Democrĭtus in Harpers Dictionary of Classical Antiquities

(Δημόκριτος). A celebrated philosopher, born at Abdera, about B.C. 494 or 490, but according to some, B.C. 470 or 460. His father was a man of noble family and of great wealth, and contributed largely towards the entertainment of the army of Xerxes on his return to Asia. As a reward for this service the Persian monarch made him and the other Abderites rich presents and left among them several Chaldaean Magi. Democritus, according to Diogenes Laertius, was instructed by these in astronomy and theology. After the death of his father he determined to travel in search of wisdom, and devoted to this purpose the portion which fell to him, amounting to one hundred talents. He is said to have visited Egypt and Ethiopia, the Persian Magi, and, according to some, even the Gymnosophists of India. Whether, in the course of his travels, he visited Athens or studied under Anaxagoras is uncertain. There can be little doubt, however, that during some part of his life he was instructed in the Pythagorean tenets, and particularly that he was a disciple of Leucippus (q.v.). After a long course of years thus spent in travelling, Democritus returned to Abdera, richly stored with the treasures of philosophy, but destitute even of the necessary means of subsistence. His brother Damosis, however, received him kindly and liberally supplied all his wants. According to the law of Abdera, whoever should waste his patrimony should be deprived of the rites of burial. Democritus, desiring to avoid this disgrace, gave public lectures to the people, chiefly from his larger Διάκοσμος, the most valuable of his writings; in return he received from his hearers many valuable presents and otlrer testimonies of respect, which relieved him from all apprehension of suffering public censure as a spendthrift. Democritus, by his learning and wisdom, and especially by his acquaintance with natural phenomena, acquired great fame and excited much admiration among the ignorant Abderites. By giving previous notices of unexpected changes in the weather, and by other artifices, he had the address to make them believe that he possessed a power of predicting future events; and they not only looked upon him as something more than mortal, but even proposed to invest him with the direction of their public affairs. From inclination and habit, however, he preferred a contemplative to an active life, and therefore declined these public honours and passed the remainder of his days in solitude. It is said that from this time he spent his days and nights in caverns and sepulchres; and some even relate that, in order to be more perfectly master of his intellectual faculties, he blinded himself by means of a burning-glass. The story, however, is utterly incredible, since the writers who mention it affirm that Democritus employed his leisure in writing books and in dissecting the bodies of animals, neither of which could well have been effected without eyes. Nor is greater credit due to the tale that Democritus spent his leisure hours in chemical researches after the philosopher's stone-the dream of a later age; or to the story of his conversation with Hippocrates, grounded upon letters which are said to have passed between the father of medicine and the people of Abdera on the supposed madness of Democritus, but which are evidently spurious. The only reasonable conclusion that can be drawn from these and other tales is that Democritus was a man of lofty genius and penetrating judgment, who, by a long course of study and observation, became an eminent master of speculative and physical science; the natural consequence of which was that, like Roger Bacon in a later period, he astonished and imposed upon his ignorant and credulous countrymen. Petronius relates that he was perfectly acquainted with the virtues of herbs, plants, and stones, and that he spent his life in making experiments upon natural bodies. Democritus has been commonly known under the appellation of "The Laughing Philosopher," and it is gravely related by Seneca (De Ira, ii. 10; De Tranq. 15) that he never appeared in public without expressing his contempt of the follies of mankind by laughter. Thus much, in fact, may be easily believed: that a man so superior to the generality of his contemporaries, and whose lot it was to live among a race of men who were stupid to a proverb, might frequently treat their follies with ridicule and contempt. Accordingly, we find that among his fellow-citizens he had the name of Γελασῖνος, or "the mocker" (cf. Juv. x. 33, 34). Democritus appears to have been in his morals chaste and temperate, and his sobriety was repaid by a healthy old age. He lived and enjoyed the use of his faculties to the term of a hundred years, and at last died through mere decay. Democritus expanded the atomic theory of his master Leucippus (q.v.), to support the truth of which he maintained the impossibility of division ad infinitum; and, from the difficulty of assigning a commencement of time, he argued the eternity of existing nature, of void space, and of motion. He supposed the atoms, originally similar, to be endowed with certain properties, such as impenetrability and a density proportionate to their volume. He referred every active and passive affection to motion, caused by impact, limited by the principle he assumed, that like can only act on like. He drew a distinction between primary motion and secondary; impulse and reaction; from a combination of which he produced rotary motion. Herein consists the law of necessity, by which all things in nature are ruled. From the endless multiplicity of falling atoms have resulted the worlds which we behold, with all the properties of immensity, resemblance, and dissimilitude which belong to them. The soul consists (such is his doctrine) of globular atoms of fire, which impart movement to the body. Maintaining his atomic theory throughout, Democritus introduced the hypothesis of images (εἴδωλα), a species of emanation from external objects, which make an impression on our senses, and from the influence of which he deduced sensation (αἴσθησις) and thought (νόησις). He distinguished between a rude, imperfect, and therefore false perception and a true one. In the same manner, consistently with his theory, he accounted for the popular notions of the Deity; partly through our incapacity to understand fully the phenomena of which we are witnesses, and partly from the impressions communicated by certain beings (εἴδωλα) of enormous stature and resembling the human figure which inhabit the air. To these he ascribed dreams and the causes of divination. He carried his theory into practical philosophy also, laying down that happiness consisted in an equability of temperament (εὐθυμία), whence he deduced his moral principles and prudential maxims. It was from Democritus that Epicurus (q.v.) borrowed the principal features of his philosophy. The fragments of Democritus have been collected and published by Mullach (Berlin, 1843), with notes. See Ueber weg, History of Philosophy (Eng. trans., N. Y. 1872), vol. i. pp. 67-71; and the dissertation by E. Johnson, Der Sensualismus des Demokrit (Plauen, 1868).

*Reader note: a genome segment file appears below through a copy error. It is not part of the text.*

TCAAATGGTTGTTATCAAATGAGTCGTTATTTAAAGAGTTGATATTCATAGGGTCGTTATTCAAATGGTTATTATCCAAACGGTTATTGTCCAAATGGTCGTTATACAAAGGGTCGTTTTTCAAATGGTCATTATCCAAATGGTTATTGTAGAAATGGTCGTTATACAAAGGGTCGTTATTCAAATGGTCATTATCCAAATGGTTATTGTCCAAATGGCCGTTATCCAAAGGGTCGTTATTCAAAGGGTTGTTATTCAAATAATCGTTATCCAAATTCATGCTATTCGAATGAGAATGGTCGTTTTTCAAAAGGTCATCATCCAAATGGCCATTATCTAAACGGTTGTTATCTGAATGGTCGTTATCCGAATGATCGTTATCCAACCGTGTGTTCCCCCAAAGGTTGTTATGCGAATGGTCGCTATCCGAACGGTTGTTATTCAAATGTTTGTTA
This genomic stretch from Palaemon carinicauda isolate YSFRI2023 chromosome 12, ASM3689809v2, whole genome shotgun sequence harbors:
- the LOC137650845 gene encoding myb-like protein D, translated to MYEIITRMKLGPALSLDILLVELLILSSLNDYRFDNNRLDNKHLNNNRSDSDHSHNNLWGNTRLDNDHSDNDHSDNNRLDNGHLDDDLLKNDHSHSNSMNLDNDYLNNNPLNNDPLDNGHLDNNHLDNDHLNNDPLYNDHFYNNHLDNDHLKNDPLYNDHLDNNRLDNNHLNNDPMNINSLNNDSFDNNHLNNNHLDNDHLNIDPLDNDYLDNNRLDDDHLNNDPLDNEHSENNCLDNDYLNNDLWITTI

Read More about Democrĭtus in Harpers Dictionary of Classical Antiquities